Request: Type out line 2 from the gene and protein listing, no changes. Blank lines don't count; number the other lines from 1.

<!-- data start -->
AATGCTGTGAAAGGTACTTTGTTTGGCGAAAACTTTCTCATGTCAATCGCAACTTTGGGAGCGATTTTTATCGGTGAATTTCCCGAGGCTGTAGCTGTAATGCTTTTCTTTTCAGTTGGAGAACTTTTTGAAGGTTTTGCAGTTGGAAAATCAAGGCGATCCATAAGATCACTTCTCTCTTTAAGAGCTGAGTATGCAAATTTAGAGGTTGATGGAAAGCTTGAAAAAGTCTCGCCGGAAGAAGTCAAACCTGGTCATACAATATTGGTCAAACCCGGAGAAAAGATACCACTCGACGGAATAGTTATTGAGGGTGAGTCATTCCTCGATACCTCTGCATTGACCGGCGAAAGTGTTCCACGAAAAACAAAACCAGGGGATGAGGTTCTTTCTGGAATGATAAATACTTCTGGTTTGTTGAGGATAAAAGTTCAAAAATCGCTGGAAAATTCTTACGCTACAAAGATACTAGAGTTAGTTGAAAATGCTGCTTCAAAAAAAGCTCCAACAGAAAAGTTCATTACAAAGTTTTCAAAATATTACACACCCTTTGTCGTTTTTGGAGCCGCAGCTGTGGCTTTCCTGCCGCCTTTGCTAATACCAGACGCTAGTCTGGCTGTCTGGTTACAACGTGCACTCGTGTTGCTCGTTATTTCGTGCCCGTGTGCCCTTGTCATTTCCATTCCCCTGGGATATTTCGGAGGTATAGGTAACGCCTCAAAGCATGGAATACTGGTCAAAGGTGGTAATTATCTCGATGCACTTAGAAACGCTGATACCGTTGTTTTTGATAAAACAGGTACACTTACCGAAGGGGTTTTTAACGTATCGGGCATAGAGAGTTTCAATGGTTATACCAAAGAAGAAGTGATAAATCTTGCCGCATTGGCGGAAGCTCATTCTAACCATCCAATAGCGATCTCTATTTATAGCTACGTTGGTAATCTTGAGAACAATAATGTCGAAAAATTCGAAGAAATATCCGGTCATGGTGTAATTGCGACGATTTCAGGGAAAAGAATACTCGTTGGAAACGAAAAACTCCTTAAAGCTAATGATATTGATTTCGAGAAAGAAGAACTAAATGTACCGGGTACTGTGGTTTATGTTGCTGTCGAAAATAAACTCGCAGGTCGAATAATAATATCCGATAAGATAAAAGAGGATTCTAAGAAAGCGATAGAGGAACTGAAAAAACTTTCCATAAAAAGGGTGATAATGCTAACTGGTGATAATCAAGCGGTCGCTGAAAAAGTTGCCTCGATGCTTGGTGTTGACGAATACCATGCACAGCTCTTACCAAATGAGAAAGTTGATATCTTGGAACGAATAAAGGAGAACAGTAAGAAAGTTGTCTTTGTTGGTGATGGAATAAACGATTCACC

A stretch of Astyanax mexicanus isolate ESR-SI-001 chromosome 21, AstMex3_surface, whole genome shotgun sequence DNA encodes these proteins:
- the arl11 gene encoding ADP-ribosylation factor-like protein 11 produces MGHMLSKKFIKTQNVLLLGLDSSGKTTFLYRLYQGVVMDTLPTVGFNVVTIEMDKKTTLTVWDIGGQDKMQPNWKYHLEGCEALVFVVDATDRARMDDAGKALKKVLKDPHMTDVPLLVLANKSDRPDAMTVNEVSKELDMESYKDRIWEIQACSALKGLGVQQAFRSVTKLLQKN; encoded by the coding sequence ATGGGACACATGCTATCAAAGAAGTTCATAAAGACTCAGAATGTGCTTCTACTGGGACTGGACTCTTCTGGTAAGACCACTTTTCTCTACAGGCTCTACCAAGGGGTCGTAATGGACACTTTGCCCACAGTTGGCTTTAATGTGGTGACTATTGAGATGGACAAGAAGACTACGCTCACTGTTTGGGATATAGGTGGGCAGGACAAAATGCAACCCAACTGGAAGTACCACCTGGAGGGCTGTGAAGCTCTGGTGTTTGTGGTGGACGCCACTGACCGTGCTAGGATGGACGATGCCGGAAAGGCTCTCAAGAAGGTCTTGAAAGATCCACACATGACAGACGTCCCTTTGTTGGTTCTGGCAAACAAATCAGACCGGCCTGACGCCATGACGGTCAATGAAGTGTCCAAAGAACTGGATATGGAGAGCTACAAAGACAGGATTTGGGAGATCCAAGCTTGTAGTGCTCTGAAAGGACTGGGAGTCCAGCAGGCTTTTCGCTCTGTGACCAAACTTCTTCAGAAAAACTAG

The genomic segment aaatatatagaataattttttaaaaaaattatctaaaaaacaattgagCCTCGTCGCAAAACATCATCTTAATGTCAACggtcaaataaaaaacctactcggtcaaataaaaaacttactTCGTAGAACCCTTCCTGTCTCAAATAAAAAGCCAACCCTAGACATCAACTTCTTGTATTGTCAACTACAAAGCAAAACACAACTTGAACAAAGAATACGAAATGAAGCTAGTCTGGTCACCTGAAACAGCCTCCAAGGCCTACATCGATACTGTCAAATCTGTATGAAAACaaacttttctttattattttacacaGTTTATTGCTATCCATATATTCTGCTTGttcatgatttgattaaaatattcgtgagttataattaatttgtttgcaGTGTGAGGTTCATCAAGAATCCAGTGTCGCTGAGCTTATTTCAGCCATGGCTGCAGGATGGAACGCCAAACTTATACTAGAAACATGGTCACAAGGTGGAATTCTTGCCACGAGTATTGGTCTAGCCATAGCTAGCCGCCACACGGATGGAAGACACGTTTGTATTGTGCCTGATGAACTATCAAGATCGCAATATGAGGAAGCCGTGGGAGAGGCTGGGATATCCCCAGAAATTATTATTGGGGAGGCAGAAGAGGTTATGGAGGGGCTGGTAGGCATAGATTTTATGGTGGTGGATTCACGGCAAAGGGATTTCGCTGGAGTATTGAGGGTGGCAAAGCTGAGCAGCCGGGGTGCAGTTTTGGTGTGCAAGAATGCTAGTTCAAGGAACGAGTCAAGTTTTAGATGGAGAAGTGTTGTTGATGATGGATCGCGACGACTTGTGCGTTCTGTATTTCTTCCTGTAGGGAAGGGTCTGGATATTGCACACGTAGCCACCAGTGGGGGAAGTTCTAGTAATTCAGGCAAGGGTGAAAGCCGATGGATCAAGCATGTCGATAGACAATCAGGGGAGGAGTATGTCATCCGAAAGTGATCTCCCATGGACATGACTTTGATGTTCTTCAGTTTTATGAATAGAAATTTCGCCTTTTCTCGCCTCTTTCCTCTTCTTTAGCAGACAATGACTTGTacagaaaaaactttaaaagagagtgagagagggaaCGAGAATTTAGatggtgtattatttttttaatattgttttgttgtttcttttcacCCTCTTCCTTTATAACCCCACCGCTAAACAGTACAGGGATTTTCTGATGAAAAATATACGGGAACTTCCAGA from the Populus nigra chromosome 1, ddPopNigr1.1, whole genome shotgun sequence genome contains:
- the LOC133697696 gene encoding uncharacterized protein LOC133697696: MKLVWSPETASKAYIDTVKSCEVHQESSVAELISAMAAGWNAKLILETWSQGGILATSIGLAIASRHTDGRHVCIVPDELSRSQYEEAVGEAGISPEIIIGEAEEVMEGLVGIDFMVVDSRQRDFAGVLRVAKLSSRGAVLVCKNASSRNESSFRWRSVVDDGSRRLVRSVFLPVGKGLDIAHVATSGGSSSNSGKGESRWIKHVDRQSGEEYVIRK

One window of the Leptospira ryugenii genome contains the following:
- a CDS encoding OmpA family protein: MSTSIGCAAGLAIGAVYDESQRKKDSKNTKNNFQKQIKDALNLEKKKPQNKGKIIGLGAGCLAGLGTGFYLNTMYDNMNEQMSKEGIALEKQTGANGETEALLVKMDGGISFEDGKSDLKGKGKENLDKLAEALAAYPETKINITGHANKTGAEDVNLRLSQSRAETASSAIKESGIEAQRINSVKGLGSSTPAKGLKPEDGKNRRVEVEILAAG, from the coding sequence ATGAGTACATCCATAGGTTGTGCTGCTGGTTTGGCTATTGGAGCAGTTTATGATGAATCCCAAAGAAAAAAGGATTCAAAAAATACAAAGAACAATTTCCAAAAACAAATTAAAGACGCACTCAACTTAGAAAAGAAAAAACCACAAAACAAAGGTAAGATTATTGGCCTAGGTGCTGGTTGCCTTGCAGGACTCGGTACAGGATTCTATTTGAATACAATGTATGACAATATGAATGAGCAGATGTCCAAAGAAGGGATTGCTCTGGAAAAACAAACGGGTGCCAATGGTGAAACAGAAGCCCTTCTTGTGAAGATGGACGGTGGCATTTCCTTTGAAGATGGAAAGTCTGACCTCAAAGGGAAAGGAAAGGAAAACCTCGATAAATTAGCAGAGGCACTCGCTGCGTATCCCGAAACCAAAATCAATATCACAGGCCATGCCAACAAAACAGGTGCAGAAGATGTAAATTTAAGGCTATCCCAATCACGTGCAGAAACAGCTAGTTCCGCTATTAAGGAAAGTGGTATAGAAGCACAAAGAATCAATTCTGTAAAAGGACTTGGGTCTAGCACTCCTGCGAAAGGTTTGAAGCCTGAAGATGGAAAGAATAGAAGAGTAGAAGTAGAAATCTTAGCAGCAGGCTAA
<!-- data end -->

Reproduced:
A stretch of Astyanax mexicanus isolate ESR-SI-001 chromosome 21, AstMex3_surface, whole genome shotgun sequence DNA encodes these proteins: